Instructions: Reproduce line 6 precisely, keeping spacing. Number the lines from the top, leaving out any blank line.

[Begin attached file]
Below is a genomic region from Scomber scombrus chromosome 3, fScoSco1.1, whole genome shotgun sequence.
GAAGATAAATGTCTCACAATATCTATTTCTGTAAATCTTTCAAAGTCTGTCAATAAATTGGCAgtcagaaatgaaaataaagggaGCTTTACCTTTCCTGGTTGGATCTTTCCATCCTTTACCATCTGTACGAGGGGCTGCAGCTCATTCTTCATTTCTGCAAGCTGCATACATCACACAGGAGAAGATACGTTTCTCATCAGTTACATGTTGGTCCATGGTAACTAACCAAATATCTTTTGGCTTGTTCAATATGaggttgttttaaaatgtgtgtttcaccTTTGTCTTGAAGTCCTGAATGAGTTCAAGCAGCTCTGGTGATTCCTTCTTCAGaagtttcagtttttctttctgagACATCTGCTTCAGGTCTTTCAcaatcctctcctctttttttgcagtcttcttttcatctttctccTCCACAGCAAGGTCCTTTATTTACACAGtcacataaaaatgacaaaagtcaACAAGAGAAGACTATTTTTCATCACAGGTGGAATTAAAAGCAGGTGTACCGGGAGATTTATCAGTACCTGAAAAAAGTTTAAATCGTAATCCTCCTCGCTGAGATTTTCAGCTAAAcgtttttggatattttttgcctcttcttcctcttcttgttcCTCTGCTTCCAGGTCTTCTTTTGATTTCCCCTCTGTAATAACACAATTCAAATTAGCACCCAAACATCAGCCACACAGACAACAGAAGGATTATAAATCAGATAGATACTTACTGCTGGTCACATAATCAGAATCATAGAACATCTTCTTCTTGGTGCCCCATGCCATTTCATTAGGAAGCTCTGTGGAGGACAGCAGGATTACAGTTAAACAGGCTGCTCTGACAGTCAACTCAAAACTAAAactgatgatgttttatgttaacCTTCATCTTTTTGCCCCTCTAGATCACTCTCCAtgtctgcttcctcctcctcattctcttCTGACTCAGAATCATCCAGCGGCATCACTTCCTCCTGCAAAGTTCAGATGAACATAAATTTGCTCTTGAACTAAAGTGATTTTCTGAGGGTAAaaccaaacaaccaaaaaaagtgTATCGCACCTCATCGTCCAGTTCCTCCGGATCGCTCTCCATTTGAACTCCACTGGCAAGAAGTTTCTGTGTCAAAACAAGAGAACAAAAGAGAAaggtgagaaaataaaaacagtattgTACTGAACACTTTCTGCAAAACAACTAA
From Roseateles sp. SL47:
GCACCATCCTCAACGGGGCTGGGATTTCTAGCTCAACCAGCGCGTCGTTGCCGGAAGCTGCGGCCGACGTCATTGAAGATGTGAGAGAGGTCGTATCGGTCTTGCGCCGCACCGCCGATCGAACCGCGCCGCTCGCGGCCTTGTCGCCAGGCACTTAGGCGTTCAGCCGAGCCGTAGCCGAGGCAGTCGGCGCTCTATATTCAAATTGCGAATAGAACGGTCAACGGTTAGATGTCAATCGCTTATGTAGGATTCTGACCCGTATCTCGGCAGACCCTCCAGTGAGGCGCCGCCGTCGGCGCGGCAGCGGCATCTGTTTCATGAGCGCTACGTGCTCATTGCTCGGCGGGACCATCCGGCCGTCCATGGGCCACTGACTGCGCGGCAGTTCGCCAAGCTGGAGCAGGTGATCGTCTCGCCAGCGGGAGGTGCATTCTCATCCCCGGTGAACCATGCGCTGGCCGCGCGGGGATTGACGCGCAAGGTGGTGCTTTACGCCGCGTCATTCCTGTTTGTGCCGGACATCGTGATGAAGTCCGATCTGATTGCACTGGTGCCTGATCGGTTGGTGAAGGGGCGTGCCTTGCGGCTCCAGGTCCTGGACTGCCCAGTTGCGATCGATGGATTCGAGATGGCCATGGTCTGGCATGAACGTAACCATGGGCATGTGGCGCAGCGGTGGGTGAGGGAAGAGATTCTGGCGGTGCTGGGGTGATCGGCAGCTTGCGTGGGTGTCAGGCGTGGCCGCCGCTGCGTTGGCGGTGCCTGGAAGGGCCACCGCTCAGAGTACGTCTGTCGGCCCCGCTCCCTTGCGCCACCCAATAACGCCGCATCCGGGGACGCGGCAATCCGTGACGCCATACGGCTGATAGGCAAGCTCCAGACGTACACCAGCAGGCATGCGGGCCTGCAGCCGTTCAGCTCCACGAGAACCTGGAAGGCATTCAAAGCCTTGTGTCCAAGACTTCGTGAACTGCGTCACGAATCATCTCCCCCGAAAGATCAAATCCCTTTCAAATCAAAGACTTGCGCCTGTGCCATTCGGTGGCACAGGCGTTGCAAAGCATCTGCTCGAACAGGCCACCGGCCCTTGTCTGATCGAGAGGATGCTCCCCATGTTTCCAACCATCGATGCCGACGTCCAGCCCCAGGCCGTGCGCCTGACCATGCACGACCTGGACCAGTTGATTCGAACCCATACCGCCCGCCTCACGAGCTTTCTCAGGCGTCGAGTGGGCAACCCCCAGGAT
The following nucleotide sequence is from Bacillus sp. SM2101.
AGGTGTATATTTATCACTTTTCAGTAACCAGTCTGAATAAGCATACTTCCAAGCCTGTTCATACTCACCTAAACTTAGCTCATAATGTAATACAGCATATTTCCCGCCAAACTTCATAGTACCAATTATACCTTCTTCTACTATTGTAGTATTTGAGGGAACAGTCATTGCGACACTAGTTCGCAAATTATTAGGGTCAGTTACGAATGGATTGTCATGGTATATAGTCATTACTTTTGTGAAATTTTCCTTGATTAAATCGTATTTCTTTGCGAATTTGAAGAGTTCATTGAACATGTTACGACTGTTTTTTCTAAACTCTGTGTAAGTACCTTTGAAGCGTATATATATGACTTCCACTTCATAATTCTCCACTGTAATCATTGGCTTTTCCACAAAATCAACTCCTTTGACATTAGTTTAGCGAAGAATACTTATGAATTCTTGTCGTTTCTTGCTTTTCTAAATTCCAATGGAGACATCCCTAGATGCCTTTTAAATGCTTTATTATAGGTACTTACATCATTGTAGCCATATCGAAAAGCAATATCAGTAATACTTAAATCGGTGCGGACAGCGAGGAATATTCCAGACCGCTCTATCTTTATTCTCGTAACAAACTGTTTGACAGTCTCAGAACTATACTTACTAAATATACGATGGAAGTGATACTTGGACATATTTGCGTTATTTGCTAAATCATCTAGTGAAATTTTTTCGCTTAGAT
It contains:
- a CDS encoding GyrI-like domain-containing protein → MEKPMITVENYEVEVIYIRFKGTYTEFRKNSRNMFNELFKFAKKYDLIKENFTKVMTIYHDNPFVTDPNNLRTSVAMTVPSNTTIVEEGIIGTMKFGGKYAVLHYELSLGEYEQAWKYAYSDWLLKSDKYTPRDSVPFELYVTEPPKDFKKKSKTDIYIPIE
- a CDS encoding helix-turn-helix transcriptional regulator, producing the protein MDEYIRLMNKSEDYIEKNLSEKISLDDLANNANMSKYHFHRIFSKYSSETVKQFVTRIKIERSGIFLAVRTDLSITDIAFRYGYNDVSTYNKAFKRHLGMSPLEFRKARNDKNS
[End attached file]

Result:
AGGTGTATATTTATCACTTTTCAGTAACCAGTCTGAATAAGCATACTTCCAAGCCTGTTCATACTCACCTAAACTTAGCTCATAATGTAATACAGCATATTTCCCGCCAAACTTCATAGTACCAATTATACCTTCTTCTACTATTGTAGTATTTGAGGGAACAGTCATTGCGACACTAGTTCGCAAATTATTAGGGTCAGTTACGAATGGATTGTCATGGTATATAGTCATTACTTTTGTGAAATTTTCCTTGATTAAATCGTATTTCTTTGCGAATTTGAAGAGTTCATTGAACATGTTACGACTGTTTTTTCTAAACTCTGTGTAAGTACCTTTGAAGCGTATATATATGACTTCCACTTCATAATTCTCCACTGTAATCATTGGCTTTTCCACAAAATCAACTCCTTTGACATTAGTTTAGCGAAGAATACTTATGAATTCTTGTCGTTTCTTGCTTTTCTAAATTCCAATGGAGACATCCCTAGATGCCTTTTAAATGCTTTATTATAGGTACTTACATCATTGTAGCCATATCGAAAAGCAATATCAGTAATACTTAAATCGGTGCGGACAGCGAGGAATATTCCAGACCGCTCTATCTTTATTCTCGTAACAAACTGTTTGACAGTCTCAGAACTATACTTACTAAATATACGATGGAAGTGATACTTGGACATATTTGCGTTATTTGCTAAATCATCTAGTGAAATTTTTTCGCTTAGAT